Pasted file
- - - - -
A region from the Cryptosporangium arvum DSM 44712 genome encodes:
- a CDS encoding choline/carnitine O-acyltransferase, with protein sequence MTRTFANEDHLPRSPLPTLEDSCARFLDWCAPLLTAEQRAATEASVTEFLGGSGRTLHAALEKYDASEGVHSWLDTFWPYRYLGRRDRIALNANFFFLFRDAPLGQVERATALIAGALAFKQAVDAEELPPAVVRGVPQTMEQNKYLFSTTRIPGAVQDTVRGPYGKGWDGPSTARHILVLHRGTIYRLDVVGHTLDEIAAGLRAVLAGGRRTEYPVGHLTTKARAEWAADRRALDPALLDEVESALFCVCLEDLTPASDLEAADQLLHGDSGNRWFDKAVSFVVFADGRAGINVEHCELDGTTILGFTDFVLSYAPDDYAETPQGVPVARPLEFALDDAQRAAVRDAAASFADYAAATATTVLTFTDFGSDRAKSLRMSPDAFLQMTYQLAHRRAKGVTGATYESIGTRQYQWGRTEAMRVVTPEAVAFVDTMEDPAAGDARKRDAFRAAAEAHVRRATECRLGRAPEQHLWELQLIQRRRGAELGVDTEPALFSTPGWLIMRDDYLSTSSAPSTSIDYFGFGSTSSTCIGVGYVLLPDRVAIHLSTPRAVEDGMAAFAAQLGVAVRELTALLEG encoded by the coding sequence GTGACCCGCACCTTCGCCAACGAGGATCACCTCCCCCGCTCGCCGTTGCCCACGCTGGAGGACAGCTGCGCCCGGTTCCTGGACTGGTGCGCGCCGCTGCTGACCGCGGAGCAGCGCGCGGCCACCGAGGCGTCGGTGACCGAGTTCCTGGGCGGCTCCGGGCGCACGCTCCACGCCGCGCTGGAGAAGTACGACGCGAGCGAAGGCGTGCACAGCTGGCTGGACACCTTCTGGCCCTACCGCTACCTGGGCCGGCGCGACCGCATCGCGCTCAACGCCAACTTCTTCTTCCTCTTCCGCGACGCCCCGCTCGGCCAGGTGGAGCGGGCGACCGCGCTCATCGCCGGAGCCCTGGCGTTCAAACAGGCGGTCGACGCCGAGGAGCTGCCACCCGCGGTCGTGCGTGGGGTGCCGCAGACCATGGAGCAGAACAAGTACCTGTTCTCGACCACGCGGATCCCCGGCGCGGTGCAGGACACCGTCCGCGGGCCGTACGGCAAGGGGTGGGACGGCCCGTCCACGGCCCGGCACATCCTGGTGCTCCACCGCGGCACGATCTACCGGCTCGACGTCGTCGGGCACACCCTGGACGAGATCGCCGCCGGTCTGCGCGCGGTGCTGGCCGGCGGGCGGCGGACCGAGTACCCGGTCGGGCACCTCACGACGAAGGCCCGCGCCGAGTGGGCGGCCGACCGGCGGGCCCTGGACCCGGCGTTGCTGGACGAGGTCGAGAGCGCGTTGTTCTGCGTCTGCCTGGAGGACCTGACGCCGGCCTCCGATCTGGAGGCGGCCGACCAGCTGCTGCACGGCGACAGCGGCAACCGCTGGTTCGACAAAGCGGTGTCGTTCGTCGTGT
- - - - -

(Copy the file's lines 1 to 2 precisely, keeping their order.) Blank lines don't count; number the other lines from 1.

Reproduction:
A region from the Cryptosporangium arvum DSM 44712 genome encodes:
- a CDS encoding choline/carnitine O-acyltransferase, with protein sequence MTRTFANEDHLPRSPLPTLEDSCARFLDWCAPLLTAEQRAATEASVTEFLGGSGRTLHAALEKYDASEGVHSWLDTFWPYRYLGRRDRIALNANFFFLFRDAPLGQVERATALIAGALAFKQAVDAEELPPAVVRGVPQTMEQNKYLFSTTRIPGAVQDTVRGPYGKGWDGPSTARHILVLHRGTIYRLDVVGHTLDEIAAGLRAVLAGGRRTEYPVGHLTTKARAEWAADRRALDPALLDEVESALFCVCLEDLTPASDLEAADQLLHGDSGNRWFDKAVSFVVFADGRAGINVEHCELDGTTILGFTDFVLSYAPDDYAETPQGVPVARPLEFALDDAQRAAVRDAAASFADYAAATATTVLTFTDFGSDRAKSLRMSPDAFLQMTYQLAHRRAKGVTGATYESIGTRQYQWGRTEAMRVVTPEAVAFVDTMEDPAAGDARKRDAFRAAAEAHVRRATECRLGRAPEQHLWELQLIQRRRGAELGVDTEPALFSTPGWLIMRDDYLSTSSAPSTSIDYFGFGSTSSTCIGVGYVLLPDRVAIHLSTPRAVEDGMAAFAAQLGVAVRELTALLEG encoded by the coding sequence GTGACCCGCACCTTCGCCAACGAGGATCACCTCCCCCGCTCGCCGTTGCCCACGCTGGAGGACAGCTGCGCCCGGTTCCTGGACTGGTGCGCGCCGCTGCTGACCGCGGAGCAGCGCGCGGCCACCGAGGCGTCGGTGACCGAGTTCCTGGGCGGCTCCGGGCGCACGCTCCACGCCGCGCTGGAGAAGTACGACGCGAGCGAAGGCGTGCACAGCTGGCTGGACACCTTCTGGCCCTACCGCTACCTGGGCCGGCGCGACCGCATCGCGCTCAACGCCAACTTCTTCTTCCTCTTCCGCGACGCCCCGCTCGGCCAGGTGGAGCGGGCGACCGCGCTCATCGCCGGAGCCCTGGCGTTCAAACAGGCGGTCGACGCCGAGGAGCTGCCACCCGCGGTCGTGCGTGGGGTGCCGCAGACCATGGAGCAGAACAAGTACCTGTTCTCGACCACGCGGATCCCCGGCGCGGTGCAGGACACCGTCCGCGGGCCGTACGGCAAGGGGTGGGACGGCCCGTCCACGGCCCGGCACATCCTGGTGCTCCACCGCGGCACGATCTACCGGCTCGACGTCGTCGGGCACACCCTGGACGAGATCGCCGCCGGTCTGCGCGCGGTGCTGGCCGGCGGGCGGCGGACCGAGTACCCGGTCGGGCACCTCACGACGAAGGCCCGCGCCGAGTGGGCGGCCGACCGGCGGGCCCTGGACCCGGCGTTGCTGGACGAGGTCGAGAGCGCGTTGTTCTGCGTCTGCCTGGAGGACCTGACGCCGGCCTCCGATCTGGAGGCGGCCGACCAGCTGCTGCACGGCGACAGCGGCAACCGCTGGTTCGACAAAGCGGTGTCGTTCGTCGTGT